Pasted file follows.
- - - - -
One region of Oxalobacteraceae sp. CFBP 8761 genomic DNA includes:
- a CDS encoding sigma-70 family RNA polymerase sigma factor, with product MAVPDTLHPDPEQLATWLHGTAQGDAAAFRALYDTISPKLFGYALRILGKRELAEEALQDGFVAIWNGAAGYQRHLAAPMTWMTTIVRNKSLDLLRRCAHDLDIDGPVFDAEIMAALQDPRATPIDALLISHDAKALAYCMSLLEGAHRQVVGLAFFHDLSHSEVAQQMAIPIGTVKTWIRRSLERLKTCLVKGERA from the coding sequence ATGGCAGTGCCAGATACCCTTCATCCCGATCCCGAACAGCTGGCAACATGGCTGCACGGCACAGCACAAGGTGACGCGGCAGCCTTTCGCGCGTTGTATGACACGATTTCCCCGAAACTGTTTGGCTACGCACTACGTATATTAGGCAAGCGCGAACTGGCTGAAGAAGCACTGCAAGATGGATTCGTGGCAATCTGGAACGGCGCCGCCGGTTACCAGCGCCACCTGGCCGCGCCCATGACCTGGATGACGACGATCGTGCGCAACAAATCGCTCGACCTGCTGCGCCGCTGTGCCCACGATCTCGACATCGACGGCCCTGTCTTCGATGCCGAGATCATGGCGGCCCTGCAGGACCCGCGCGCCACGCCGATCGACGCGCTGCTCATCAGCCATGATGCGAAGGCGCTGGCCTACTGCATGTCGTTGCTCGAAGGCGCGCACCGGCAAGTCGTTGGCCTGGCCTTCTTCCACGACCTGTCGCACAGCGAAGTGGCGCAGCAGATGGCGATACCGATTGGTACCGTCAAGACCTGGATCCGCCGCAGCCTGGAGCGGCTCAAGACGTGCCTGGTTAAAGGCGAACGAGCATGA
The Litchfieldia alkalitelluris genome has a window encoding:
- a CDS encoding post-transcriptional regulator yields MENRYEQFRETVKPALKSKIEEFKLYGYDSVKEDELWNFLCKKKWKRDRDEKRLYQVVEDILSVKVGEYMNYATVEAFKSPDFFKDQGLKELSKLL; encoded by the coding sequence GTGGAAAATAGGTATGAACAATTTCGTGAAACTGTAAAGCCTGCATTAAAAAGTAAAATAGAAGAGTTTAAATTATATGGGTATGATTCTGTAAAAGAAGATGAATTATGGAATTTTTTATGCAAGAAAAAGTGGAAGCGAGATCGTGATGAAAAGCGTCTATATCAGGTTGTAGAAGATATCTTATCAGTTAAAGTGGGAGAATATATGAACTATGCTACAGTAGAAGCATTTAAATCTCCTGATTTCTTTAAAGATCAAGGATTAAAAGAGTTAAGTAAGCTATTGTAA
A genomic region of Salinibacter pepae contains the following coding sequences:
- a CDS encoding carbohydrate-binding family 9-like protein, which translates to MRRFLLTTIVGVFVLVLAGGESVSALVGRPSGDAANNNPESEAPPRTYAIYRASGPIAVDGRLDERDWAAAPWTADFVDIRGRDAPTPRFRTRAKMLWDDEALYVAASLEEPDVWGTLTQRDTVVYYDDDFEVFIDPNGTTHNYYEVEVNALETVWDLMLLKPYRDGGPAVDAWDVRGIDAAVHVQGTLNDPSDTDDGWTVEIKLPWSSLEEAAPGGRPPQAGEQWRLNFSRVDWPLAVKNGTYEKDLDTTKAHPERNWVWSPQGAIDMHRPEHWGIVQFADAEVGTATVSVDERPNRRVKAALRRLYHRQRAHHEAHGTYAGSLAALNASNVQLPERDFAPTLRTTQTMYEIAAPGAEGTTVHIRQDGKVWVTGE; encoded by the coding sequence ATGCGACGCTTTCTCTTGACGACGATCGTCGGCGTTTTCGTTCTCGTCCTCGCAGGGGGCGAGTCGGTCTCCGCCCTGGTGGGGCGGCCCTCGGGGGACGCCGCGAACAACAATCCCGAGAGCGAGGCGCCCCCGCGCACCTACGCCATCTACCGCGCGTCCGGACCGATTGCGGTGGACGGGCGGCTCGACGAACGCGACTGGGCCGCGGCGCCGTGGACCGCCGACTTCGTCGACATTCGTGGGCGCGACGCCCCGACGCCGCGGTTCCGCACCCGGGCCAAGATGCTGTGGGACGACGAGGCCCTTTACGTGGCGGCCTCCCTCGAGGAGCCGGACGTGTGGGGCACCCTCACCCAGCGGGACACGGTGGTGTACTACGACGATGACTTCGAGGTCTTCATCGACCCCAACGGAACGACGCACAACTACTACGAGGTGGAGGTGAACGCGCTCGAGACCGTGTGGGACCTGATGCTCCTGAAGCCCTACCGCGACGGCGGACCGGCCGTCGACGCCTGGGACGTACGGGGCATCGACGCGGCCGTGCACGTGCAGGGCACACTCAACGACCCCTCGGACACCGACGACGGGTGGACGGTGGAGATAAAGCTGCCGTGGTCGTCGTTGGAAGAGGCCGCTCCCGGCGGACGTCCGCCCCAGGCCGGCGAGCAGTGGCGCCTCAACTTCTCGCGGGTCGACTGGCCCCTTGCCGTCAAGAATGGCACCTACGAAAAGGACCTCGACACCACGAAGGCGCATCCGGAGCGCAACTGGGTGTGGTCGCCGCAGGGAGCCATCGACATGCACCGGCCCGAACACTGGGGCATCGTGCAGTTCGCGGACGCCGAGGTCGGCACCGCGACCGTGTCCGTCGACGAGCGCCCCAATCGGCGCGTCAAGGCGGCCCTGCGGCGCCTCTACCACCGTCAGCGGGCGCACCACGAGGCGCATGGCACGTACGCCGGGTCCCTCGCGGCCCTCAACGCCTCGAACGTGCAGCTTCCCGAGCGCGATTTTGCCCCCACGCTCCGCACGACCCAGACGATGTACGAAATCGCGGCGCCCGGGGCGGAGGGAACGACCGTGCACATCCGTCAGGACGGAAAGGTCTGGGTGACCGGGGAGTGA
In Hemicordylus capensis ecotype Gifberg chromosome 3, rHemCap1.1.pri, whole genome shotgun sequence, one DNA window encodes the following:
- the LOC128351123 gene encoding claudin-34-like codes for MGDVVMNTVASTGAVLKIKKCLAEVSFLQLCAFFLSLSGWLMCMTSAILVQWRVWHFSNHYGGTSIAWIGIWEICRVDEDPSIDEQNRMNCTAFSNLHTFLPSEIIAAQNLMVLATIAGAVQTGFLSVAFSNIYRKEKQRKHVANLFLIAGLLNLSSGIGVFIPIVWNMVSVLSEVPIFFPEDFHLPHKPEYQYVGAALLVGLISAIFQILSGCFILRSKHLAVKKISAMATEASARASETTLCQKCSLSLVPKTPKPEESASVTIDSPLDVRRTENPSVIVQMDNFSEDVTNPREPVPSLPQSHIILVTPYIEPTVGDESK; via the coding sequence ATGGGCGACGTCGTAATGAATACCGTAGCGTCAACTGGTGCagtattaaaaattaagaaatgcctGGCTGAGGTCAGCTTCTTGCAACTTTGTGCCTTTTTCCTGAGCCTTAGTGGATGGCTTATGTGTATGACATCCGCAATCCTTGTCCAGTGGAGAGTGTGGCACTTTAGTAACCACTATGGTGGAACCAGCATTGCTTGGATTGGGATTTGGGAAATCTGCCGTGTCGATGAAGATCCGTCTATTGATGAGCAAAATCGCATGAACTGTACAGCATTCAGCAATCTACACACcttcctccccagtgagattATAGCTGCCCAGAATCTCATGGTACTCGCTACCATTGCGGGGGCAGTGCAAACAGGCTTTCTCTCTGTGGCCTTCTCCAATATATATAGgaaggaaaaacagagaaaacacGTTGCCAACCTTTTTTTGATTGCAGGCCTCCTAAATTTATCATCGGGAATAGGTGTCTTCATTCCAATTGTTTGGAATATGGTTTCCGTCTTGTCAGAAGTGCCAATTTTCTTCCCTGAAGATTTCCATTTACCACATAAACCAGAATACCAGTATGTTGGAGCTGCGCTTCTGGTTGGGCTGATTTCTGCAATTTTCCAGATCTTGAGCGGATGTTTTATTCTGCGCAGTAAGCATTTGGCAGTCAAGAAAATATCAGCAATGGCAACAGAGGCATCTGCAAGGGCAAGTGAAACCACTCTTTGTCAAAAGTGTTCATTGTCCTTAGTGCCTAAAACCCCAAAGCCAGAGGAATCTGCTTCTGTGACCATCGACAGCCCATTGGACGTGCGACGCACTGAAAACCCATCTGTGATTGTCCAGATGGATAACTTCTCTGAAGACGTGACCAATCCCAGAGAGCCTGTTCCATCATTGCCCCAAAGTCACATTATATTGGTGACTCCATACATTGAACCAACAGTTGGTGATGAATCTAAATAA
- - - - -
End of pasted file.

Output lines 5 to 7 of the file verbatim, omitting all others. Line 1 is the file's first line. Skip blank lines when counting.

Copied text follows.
A genomic region of Salinibacter pepae contains the following coding sequences:
- a CDS encoding carbohydrate-binding family 9-like protein, which translates to MRRFLLTTIVGVFVLVLAGGESVSALVGRPSGDAANNNPESEAPPRTYAIYRASGPIAVDGRLDERDWAAAPWTADFVDIRGRDAPTPRFRTRAKMLWDDEALYVAASLEEPDVWGTLTQRDTVVYYDDDFEVFIDPNGTTHNYYEVEVNALETVWDLMLLKPYRDGGPAVDAWDVRGIDAAVHVQGTLNDPSDTDDGWTVEIKLPWSSLEEAAPGGRPPQAGEQWRLNFSRVDWPLAVKNGTYEKDLDTTKAHPERNWVWSPQGAIDMHRPEHWGIVQFADAEVGTATVSVDERPNRRVKAALRRLYHRQRAHHEAHGTYAGSLAALNASNVQLPERDFAPTLRTTQTMYEIAAPGAEGTTVHIRQDGKVWVTGE; encoded by the coding sequence ATGCGACGCTTTCTCTTGACGACGATCGTCGGCGTTTTCGTTCTCGTCCTCGCAGGGGGCGAGTCGGTCTCCGCCCTGGTGGGGCGGCCCTCGGGGGACGCCGCGAACAACAATCCCGAGAGCGAGGCGCCCCCGCGCACCTACGCCATCTACCGCGCGTCCGGACCGATTGCGGTGGACGGGCGGCTCGACGAACGCGACTGGGCCGCGGCGCCGTGGACCGCCGACTTCGTCGACATTCGTGGGCGCGACGCCCCGACGCCGCGGTTCCGCACCCGGGCCAAGATGCTGTGGGACGACGAGGCCCTTTACGTGGCGGCCTCCCTCGAGGAGCCGGACGTGTGGGGCACCCTCACCCAGCGGGACACGGTGGTGTACTACGACGATGACTTCGAGGTCTTCATCGACCCCAACGGAACGACGCACAACTACTACGAGGTGGAGGTGAACGCGCTCGAGACCGTGTGGGACCTGATGCTCCTGAAGCCCTACCGCGACGGCGGACCGGCCGTCGACGCCTGGGACGTACGGGGCATCGACGCGGCCGTGCACGTGCAGGGCACACTCAACGACCCCTCGGACACCGACGACGGGTGGACGGTGGAGATAAAGCTGCCGTGGTCGTCGTTGGAAGAGGCCGCTCCCGGCGGACGTCCGCCCCAGGCCGGCGAGCAGTGGCGCCTCAACTTCTCGCGGGTCGACTGGCCCCTTGCCGTCAAGAATGGCACCTACGAAAAGGACCTCGACACCACGAAGGCGCATCCGGAGCGCAACTGGGTGTGGTCGCCGCAGGGAGCCATCGACATGCACCGGCCCGAACACTGGGGCATCGTGCAGTTCGCGGACGCCGAGGTCGGCACCGCGACCGTGTCCGTCGACGAGCGCCCCAATCGGCGCGTCAAGGCGGCCCTGCGGCGCCTCTACCACCGTCAGCGGGCGCACCACGAGGCGCATGGCACGTACGCCGGGTCCCTCGCGGCCCTCAACGCCTCGAACGTGCAGCTTCCCGAGCGCGATTTTGCCCCCACGCTCCGCACGACCCAGACGATGTACGAAATCGCGGCGCCCGGGGCGGAGGGAACGACCGTGCACATCCGTCAGGACGGAAAGGTCTGGGTGACCGGGGAGTGA
In Hemicordylus capensis ecotype Gifberg chromosome 3, rHemCap1.1.pri, whole genome shotgun sequence, one DNA window encodes the following: